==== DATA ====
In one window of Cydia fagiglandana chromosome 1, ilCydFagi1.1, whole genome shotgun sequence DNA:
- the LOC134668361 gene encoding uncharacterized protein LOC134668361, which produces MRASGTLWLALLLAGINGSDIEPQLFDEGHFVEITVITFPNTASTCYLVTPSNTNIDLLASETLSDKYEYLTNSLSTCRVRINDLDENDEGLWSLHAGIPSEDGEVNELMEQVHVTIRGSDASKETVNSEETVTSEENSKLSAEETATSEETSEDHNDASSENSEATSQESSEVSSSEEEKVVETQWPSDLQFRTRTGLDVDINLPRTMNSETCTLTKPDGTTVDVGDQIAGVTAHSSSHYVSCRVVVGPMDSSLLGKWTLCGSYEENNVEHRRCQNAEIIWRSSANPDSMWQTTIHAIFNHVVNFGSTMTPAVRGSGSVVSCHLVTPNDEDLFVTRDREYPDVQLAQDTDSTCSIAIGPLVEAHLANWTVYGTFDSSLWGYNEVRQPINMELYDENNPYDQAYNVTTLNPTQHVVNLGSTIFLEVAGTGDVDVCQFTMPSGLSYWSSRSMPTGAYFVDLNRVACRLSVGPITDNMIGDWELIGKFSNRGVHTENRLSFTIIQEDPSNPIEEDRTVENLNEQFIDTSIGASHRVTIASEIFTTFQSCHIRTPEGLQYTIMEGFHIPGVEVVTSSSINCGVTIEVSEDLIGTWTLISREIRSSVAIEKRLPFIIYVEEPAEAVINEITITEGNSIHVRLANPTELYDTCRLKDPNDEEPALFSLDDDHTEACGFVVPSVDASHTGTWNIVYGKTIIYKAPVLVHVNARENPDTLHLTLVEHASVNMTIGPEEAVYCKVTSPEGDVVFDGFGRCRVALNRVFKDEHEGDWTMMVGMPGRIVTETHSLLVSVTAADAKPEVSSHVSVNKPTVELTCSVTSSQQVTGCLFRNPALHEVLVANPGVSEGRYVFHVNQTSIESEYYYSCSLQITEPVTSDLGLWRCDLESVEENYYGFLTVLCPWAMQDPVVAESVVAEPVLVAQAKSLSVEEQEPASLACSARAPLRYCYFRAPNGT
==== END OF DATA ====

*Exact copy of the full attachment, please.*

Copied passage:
In one window of Cydia fagiglandana chromosome 1, ilCydFagi1.1, whole genome shotgun sequence DNA:
- the LOC134668361 gene encoding uncharacterized protein LOC134668361, which produces MRASGTLWLALLLAGINGSDIEPQLFDEGHFVEITVITFPNTASTCYLVTPSNTNIDLLASETLSDKYEYLTNSLSTCRVRINDLDENDEGLWSLHAGIPSEDGEVNELMEQVHVTIRGSDASKETVNSEETVTSEENSKLSAEETATSEETSEDHNDASSENSEATSQESSEVSSSEEEKVVETQWPSDLQFRTRTGLDVDINLPRTMNSETCTLTKPDGTTVDVGDQIAGVTAHSSSHYVSCRVVVGPMDSSLLGKWTLCGSYEENNVEHRRCQNAEIIWRSSANPDSMWQTTIHAIFNHVVNFGSTMTPAVRGSGSVVSCHLVTPNDEDLFVTRDREYPDVQLAQDTDSTCSIAIGPLVEAHLANWTVYGTFDSSLWGYNEVRQPINMELYDENNPYDQAYNVTTLNPTQHVVNLGSTIFLEVAGTGDVDVCQFTMPSGLSYWSSRSMPTGAYFVDLNRVACRLSVGPITDNMIGDWELIGKFSNRGVHTENRLSFTIIQEDPSNPIEEDRTVENLNEQFIDTSIGASHRVTIASEIFTTFQSCHIRTPEGLQYTIMEGFHIPGVEVVTSSSINCGVTIEVSEDLIGTWTLISREIRSSVAIEKRLPFIIYVEEPAEAVINEITITEGNSIHVRLANPTELYDTCRLKDPNDEEPALFSLDDDHTEACGFVVPSVDASHTGTWNIVYGKTIIYKAPVLVHVNARENPDTLHLTLVEHASVNMTIGPEEAVYCKVTSPEGDVVFDGFGRCRVALNRVFKDEHEGDWTMMVGMPGRIVTETHSLLVSVTAADAKPEVSSHVSVNKPTVELTCSVTSSQQVTGCLFRNPALHEVLVANPGVSEGRYVFHVNQTSIESEYYYSCSLQITEPVTSDLGLWRCDLESVEENYYGFLTVLCPWAMQDPVVAESVVAEPVLVAQAKSLSVEEQEPASLACSARAPLRYCYFRAPNGT